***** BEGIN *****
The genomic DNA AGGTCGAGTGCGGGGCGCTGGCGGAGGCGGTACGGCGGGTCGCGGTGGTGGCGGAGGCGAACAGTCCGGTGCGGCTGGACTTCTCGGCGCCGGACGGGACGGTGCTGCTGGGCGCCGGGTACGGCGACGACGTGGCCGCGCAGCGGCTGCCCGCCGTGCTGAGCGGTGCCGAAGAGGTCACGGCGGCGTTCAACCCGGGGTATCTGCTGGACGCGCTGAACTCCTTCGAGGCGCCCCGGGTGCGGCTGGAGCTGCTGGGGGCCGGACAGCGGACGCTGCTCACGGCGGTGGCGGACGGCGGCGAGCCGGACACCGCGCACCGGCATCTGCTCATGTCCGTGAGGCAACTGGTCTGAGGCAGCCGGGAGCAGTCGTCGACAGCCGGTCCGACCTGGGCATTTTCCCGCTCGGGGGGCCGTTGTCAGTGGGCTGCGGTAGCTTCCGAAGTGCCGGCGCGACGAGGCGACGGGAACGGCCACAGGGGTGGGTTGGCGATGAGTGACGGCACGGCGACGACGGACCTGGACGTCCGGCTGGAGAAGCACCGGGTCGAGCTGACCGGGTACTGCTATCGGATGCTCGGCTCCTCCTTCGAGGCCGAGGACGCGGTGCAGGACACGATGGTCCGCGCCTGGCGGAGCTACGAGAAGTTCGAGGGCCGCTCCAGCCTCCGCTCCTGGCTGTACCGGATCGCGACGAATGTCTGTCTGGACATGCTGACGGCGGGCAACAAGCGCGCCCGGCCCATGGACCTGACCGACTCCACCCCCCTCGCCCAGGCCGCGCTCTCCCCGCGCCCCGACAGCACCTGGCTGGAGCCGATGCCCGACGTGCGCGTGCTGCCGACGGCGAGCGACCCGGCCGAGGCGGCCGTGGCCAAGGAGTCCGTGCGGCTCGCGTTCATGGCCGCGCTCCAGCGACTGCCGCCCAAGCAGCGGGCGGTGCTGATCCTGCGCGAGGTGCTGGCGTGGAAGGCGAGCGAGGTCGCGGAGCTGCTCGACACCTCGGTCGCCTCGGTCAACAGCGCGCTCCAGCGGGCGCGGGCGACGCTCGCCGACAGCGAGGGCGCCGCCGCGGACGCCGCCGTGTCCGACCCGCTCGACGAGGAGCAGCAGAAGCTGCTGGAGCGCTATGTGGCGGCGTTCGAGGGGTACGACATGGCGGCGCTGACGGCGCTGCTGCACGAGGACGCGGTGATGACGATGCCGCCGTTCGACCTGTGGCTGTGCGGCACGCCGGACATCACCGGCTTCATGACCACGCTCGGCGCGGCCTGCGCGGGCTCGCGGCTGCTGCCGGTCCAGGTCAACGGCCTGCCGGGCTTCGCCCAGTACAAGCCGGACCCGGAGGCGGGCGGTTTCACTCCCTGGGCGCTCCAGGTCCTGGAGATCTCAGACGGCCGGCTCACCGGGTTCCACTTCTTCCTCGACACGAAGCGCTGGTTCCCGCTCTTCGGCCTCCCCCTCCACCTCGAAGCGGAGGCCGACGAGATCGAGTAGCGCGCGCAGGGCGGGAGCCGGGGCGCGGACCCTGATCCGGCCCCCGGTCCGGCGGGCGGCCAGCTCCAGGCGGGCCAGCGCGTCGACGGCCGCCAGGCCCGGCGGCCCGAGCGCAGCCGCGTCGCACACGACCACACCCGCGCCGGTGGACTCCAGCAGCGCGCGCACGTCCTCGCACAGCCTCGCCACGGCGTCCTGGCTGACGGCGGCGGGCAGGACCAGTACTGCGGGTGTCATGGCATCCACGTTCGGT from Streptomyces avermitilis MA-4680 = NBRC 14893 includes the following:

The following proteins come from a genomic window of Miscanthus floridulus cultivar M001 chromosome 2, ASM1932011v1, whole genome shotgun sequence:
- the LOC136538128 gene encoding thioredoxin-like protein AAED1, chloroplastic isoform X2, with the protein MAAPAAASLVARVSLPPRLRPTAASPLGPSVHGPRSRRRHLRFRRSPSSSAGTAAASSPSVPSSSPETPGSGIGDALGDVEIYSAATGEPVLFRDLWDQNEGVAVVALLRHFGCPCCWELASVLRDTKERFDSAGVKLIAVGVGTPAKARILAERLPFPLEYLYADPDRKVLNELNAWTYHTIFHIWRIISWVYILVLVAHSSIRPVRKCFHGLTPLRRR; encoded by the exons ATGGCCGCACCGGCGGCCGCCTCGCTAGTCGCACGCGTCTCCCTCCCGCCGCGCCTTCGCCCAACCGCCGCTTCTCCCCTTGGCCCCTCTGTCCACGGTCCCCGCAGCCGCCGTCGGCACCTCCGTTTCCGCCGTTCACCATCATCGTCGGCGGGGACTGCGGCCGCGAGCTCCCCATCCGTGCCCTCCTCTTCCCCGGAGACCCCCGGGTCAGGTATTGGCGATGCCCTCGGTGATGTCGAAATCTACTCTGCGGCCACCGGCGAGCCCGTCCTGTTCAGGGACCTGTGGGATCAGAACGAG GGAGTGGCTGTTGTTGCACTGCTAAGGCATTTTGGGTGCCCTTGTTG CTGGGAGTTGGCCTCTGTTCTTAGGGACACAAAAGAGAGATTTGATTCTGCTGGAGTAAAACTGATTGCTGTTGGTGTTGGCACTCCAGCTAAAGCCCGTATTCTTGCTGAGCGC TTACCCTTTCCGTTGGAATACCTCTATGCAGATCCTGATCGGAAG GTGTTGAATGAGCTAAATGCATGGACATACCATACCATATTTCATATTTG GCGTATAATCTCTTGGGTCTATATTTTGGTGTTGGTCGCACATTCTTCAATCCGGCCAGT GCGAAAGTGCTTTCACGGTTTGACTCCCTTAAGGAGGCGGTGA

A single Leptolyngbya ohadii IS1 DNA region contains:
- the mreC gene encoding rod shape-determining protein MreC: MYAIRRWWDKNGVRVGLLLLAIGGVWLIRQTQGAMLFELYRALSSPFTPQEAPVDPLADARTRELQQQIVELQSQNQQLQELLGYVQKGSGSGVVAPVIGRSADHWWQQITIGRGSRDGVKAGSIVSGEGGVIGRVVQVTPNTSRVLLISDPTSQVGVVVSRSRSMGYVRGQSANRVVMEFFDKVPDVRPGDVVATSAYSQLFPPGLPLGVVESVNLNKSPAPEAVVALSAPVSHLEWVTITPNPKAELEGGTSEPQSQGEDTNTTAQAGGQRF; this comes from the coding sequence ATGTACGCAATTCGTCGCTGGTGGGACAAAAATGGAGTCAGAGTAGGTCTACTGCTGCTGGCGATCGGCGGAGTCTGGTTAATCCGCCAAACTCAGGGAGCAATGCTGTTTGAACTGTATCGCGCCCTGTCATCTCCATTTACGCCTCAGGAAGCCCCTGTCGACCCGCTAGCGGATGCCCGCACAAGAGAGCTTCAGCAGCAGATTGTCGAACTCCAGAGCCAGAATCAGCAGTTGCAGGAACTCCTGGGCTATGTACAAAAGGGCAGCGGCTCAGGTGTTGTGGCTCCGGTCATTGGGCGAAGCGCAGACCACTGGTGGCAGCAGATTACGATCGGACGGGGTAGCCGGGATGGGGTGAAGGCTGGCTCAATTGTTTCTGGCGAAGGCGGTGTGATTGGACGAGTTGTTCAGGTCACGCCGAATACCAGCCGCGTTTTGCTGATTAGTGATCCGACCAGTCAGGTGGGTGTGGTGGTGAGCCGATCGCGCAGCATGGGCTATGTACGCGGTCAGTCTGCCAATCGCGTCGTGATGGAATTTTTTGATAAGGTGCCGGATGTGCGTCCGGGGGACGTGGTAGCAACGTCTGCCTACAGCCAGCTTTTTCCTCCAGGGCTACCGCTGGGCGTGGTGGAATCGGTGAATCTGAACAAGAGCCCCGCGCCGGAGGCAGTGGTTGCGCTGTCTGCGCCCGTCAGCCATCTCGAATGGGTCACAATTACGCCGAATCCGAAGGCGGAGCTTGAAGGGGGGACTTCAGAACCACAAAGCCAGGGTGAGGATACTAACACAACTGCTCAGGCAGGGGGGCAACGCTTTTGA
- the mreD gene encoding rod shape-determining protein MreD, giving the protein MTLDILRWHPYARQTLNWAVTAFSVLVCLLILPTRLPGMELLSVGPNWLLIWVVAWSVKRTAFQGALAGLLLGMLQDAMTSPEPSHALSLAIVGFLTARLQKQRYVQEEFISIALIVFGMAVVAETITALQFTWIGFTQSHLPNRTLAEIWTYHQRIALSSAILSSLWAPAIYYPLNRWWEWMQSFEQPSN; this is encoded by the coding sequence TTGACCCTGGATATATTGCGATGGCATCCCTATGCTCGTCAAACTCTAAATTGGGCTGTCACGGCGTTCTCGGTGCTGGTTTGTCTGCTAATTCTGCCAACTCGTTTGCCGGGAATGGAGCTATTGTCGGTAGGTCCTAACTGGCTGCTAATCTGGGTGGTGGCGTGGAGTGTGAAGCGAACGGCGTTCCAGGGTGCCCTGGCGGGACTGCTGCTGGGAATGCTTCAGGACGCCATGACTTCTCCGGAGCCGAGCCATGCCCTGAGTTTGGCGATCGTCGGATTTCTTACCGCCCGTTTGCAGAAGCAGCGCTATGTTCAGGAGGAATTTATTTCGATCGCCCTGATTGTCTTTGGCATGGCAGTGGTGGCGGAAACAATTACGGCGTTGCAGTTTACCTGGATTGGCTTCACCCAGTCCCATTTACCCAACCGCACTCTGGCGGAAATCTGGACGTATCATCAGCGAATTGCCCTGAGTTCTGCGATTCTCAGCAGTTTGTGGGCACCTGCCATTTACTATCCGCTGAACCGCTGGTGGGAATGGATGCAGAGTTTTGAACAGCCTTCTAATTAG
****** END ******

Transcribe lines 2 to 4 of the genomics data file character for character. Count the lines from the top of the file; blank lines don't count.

The following proteins come from a genomic window of Miscanthus floridulus cultivar M001 chromosome 2, ASM1932011v1, whole genome shotgun sequence:
- the LOC136538128 gene encoding thioredoxin-like protein AAED1, chloroplastic isoform X2, with the protein MAAPAAASLVARVSLPPRLRPTAASPLGPSVHGPRSRRRHLRFRRSPSSSAGTAAASSPSVPSSSPETPGSGIGDALGDVEIYSAATGEPVLFRDLWDQNEGVAVVALLRHFGCPCCWELASVLRDTKERFDSAGVKLIAVGVGTPAKARILAERLPFPLEYLYADPDRKVLNELNAWTYHTIFHIWRIISWVYILVLVAHSSIRPVRKCFHGLTPLRRR; encoded by the exons ATGGCCGCACCGGCGGCCGCCTCGCTAGTCGCACGCGTCTCCCTCCCGCCGCGCCTTCGCCCAACCGCCGCTTCTCCCCTTGGCCCCTCTGTCCACGGTCCCCGCAGCCGCCGTCGGCACCTCCGTTTCCGCCGTTCACCATCATCGTCGGCGGGGACTGCGGCCGCGAGCTCCCCATCCGTGCCCTCCTCTTCCCCGGAGACCCCCGGGTCAGGTATTGGCGATGCCCTCGGTGATGTCGAAATCTACTCTGCGGCCACCGGCGAGCCCGTCCTGTTCAGGGACCTGTGGGATCAGAACGAG GGAGTGGCTGTTGTTGCACTGCTAAGGCATTTTGGGTGCCCTTGTTG CTGGGAGTTGGCCTCTGTTCTTAGGGACACAAAAGAGAGATTTGATTCTGCTGGAGTAAAACTGATTGCTGTTGGTGTTGGCACTCCAGCTAAAGCCCGTATTCTTGCTGAGCGC TTACCCTTTCCGTTGGAATACCTCTATGCAGATCCTGATCGGAAG GTGTTGAATGAGCTAAATGCATGGACATACCATACCATATTTCATATTTG GCGTATAATCTCTTGGGTCTATATTTTGGTGTTGGTCGCACATTCTTCAATCCGGCCAGT GCGAAAGTGCTTTCACGGTTTGACTCCCTTAAGGAGGCGGTGA

A single Leptolyngbya ohadii IS1 DNA region contains: